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The elimination-style nature of the NASCAR Cup Series Playoffs is intended to tighten the screws on even the most unflappable race teams, with the ever-lurking possibility that title eligibility can be gone in the blink of a three-race set.
Kevin Harvick insists that postseason pressure hasn’t gotten to him or his No. 4 Stewart-Haas Racing team, a veteran group at its core, ahead of Sunday’s latest elimination event — the Bank of America Roval 400 (2 p.m. ET, NBC/NBC Sports App, PRN, SiriusXM). Harvick enters Charlotte Motor Speedway’s annual road-course challenge squarely on the bubble, sitting nine points back of the elimination line.
“The ins and outs of the day-to-day stress of playoff stuff doesn’t really … I mean, I’ve done it for so long that it’s just part of what you do,” Harvick says, “and you try to race the same way all year and not really say, ‘OK, playoffs have started. Let’s change what we’re doing it at this particular point and try to go in a different direction,’ because that kind of messes up the rhythm of the things that you’re used to doing.
“So I’m kind of a creature of habit, do the same things on a weekly basis, and it’s just another race. I know that sounds cliché and boring and all the things that come with that, but you just have to go out there and do what you do the best you can and see where it falls.”
If Harvick has a reputation for not letting pressure ruffle him, he also has a rich history of advancing when needed. His lone Cup Series championship came in 2014, the first year of the elimination structure. In the years since, he’s never been bounced out before the Round of 8.
This season stands out as a particular case, with five races remaining and the real and looming threat of his first winless campaign in 12 years. Harvick said he’s certainly had tougher seasons by comparison, and the No. 4 team’s consistency has been mostly on par with his most recent years — his 21 top-10 finishes compare favorably, though his eight top fives lag below his most recent clip.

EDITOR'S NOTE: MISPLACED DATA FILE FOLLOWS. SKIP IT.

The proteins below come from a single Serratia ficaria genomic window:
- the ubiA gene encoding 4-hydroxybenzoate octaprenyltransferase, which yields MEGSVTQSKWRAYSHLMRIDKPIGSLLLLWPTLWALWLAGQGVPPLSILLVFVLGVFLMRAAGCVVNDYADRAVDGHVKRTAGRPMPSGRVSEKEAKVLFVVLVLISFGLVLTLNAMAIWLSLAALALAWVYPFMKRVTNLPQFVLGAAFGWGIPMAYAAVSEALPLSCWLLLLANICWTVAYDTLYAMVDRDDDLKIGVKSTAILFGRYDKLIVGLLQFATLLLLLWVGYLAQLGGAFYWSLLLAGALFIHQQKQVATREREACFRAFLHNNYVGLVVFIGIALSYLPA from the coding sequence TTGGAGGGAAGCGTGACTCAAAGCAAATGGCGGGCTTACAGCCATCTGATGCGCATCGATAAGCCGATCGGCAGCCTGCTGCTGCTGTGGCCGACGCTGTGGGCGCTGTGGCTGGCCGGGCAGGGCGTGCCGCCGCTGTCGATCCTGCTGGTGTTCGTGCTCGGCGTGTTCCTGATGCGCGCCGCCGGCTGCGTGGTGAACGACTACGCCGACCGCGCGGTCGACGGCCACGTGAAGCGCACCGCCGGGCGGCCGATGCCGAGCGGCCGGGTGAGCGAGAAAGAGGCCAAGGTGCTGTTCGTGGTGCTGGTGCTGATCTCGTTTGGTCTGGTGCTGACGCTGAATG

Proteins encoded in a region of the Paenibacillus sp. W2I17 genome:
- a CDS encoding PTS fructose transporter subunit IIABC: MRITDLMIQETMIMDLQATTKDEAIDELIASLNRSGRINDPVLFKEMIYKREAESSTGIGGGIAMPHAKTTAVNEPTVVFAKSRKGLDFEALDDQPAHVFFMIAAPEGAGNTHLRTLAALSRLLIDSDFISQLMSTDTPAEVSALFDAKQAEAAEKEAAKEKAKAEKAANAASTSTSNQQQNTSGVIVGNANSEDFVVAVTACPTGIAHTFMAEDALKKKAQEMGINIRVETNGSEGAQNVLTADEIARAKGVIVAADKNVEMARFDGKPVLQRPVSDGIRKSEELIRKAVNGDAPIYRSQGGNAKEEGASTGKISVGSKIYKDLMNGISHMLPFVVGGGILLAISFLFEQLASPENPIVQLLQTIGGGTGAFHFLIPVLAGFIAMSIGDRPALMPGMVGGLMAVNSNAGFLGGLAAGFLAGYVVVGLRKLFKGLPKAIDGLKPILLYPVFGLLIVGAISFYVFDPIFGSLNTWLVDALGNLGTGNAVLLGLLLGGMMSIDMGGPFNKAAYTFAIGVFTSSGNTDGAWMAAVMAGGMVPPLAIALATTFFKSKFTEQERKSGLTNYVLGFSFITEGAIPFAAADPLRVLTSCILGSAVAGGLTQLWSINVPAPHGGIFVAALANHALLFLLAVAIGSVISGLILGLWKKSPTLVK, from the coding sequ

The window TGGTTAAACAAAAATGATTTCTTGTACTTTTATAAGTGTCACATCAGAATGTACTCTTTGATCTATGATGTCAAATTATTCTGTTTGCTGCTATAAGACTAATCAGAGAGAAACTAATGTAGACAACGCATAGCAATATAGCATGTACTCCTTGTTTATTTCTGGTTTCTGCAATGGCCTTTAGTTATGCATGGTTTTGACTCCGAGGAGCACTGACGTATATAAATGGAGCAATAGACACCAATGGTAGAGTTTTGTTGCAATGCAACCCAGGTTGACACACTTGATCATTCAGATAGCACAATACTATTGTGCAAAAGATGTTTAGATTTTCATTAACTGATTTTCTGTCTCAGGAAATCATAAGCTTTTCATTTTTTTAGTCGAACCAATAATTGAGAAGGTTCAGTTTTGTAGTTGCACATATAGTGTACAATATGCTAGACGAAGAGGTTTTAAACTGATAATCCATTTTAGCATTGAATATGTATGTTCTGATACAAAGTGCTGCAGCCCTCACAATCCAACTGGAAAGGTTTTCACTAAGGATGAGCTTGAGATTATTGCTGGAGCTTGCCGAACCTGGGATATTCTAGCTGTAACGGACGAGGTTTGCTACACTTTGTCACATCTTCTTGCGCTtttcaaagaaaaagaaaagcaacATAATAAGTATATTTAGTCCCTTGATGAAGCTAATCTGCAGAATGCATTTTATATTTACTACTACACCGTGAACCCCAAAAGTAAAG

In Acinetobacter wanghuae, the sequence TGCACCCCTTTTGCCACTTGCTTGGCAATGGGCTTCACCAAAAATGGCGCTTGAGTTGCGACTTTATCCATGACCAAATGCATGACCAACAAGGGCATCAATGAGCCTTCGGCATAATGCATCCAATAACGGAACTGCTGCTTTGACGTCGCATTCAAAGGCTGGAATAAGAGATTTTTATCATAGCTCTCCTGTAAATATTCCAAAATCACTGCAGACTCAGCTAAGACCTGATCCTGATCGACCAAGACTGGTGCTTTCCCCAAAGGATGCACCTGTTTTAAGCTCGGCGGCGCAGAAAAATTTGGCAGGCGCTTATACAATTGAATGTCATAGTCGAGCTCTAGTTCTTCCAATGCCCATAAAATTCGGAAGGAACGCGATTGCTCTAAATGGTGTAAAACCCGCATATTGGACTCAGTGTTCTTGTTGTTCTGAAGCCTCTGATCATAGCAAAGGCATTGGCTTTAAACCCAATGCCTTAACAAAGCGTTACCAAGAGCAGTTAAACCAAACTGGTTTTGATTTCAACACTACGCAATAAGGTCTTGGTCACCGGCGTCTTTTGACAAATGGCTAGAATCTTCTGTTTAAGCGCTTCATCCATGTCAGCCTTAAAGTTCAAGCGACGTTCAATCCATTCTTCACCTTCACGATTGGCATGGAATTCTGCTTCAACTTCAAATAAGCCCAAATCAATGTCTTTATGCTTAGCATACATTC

“I think from a team standpoint, we also have learned a lot about the other side of the fence, as far as having to dig your heels in and do things that you haven’t had to do,” Harvick says, “and whether you like it or not, the race is coming up next week, and you’re gonna have to participate whether your car is slow or fast and you got to figure out how to make the most out of that. So I think for us, I know we’ve had 21 or 22 top 10s and you look at the top fives and they’re not where we would want them to be, but I think when you look at the overall picture and the grind that we’ve been through this year, I think everybody’s done a good job and I think a lot of that comes from the maturity and experience of the race team and having been together so long it didn’t tear it apart.”
Harvick also insists that his team’s ability to reach this stage of the playoffs hasn’t been solely accomplished by him willing the No. 4 Ford to better results. That’s where the team aspect has come into play, led by a tightly knit over-the-wall group and some savvy from atop the pit box from crew chief Rodney Childers, who re-signed with the Stewart-Haas organization last month.
“It’s really been a group effort, and honestly the group that’s carried us the most is the pit crew,” Harvick says. “Those guys have just been on point all year and helped with gaining track position while making huge changes to the race car. It’s really been a combination of a whole bunch of things, I feel like. I’ve made a couple of mistakes in the seat, but I think overall in the car, we’ve done a good job, Rodney’s made some great pit calls, and it’s just all those things just add up. I think that the pit crew has been the shining element of our season and really helped us stay in a lot of races.”